China Butts Heads With Japan

East Asia may be reveling in its unprecedented economic growth, but old-fashioned territorial feuds continue to fester. The latest reminder came last week at the United Nations, with Chinese Premier Wen Jiabao warning darkly of the unnamed "consequences" Japan would incur unless it released the captain of a Chinese fishing boat "immediately and unconditionally." The skipper and his crew were arrested on Sept. 7 after his vessel collided with two Japanese Coast Guard ships off a disputed and uninhabited island chain.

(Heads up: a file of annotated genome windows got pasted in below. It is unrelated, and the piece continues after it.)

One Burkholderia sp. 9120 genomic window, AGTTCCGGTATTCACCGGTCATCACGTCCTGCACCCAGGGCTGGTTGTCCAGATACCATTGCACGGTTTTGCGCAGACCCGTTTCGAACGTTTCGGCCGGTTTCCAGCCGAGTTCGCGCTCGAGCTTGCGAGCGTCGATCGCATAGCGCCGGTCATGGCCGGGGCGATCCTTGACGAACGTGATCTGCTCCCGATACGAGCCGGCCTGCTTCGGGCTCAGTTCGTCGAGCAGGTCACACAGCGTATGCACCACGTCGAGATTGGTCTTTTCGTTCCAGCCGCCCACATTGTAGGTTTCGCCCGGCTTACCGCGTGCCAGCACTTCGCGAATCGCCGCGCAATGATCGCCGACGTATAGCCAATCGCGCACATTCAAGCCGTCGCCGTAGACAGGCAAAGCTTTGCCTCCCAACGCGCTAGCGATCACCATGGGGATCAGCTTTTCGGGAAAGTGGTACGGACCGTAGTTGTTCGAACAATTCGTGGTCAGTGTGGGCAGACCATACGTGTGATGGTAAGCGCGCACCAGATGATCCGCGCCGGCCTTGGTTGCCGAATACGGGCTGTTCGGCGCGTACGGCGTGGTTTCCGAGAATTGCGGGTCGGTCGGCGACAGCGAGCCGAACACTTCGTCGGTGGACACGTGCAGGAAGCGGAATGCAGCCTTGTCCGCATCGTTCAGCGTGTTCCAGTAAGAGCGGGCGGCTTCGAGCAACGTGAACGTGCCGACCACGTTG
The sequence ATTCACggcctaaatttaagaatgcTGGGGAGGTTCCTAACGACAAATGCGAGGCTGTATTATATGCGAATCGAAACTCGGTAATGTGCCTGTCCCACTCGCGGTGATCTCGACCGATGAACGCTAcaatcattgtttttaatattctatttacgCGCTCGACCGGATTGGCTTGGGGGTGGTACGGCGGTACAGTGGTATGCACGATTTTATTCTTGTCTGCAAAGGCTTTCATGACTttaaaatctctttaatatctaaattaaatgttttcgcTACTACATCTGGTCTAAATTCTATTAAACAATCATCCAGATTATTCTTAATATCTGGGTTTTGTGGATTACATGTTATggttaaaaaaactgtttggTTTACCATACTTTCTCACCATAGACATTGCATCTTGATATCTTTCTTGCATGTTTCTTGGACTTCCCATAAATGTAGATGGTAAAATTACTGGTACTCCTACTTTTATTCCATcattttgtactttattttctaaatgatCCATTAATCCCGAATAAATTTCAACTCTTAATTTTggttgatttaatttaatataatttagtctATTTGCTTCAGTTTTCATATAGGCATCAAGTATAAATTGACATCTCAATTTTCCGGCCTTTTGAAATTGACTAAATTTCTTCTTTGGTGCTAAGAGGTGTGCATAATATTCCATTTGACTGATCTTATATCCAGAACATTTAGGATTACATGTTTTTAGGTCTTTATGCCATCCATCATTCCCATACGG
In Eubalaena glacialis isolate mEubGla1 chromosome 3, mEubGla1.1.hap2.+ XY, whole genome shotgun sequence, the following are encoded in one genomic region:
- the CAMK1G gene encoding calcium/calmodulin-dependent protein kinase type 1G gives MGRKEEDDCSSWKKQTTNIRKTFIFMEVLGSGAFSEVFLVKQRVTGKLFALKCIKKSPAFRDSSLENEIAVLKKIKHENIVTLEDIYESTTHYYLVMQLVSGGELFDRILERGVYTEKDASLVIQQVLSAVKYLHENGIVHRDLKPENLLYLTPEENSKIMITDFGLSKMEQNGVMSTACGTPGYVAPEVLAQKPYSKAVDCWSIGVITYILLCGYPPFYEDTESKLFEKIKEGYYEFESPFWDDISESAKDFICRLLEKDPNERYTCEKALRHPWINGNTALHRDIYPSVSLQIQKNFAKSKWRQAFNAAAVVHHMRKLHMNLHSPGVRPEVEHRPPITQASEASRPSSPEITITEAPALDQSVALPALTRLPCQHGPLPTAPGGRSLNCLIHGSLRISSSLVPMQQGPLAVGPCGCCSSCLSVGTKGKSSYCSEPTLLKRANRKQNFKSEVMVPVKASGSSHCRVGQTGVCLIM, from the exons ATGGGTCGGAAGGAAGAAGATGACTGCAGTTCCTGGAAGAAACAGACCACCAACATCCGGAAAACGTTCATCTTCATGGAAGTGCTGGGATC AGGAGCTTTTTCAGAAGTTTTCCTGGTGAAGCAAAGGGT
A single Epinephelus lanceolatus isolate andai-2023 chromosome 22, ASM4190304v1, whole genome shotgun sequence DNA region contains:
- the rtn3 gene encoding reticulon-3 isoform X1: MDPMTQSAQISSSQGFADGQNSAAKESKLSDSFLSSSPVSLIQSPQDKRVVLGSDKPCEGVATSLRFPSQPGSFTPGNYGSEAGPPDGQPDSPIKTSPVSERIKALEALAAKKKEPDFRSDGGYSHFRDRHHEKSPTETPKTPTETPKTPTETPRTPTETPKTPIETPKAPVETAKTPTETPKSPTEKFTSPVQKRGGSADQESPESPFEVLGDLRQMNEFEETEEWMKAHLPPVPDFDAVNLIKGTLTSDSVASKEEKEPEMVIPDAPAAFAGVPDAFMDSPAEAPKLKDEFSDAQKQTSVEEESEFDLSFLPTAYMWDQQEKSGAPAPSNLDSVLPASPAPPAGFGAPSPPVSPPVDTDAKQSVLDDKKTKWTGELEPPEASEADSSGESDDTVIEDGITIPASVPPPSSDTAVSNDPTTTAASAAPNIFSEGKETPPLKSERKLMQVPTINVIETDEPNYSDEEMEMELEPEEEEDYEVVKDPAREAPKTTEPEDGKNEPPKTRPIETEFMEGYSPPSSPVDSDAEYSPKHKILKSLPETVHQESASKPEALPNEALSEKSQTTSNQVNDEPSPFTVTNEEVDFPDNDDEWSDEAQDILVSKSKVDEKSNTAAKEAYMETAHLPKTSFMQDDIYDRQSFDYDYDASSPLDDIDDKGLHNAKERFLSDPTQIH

Japan announced Friday it would free the Chinese captain, much to everyone else's relief. But this spat in the East China Sea is only a taste of what's to come as a new generation of top leaders, currently led by China's heir apparent, Xi Jinping, prepares to take power in 2012. The recent showdown followed the traditional pattern, with an incumbent administration trying to cement its legacy while the incoming team asserts its own authority. Both groups must play to nationalistic voices in the Chinese citizenry. Japan is usually the softest (and safest) target because of its acrimonious history with the mainland. But as the transition moves forward, Beijing can be expected to balk at international pressure on all sorts of issues, like currency revaluation and territorial disputes. The question now becomes, how much hardball will Beijing play?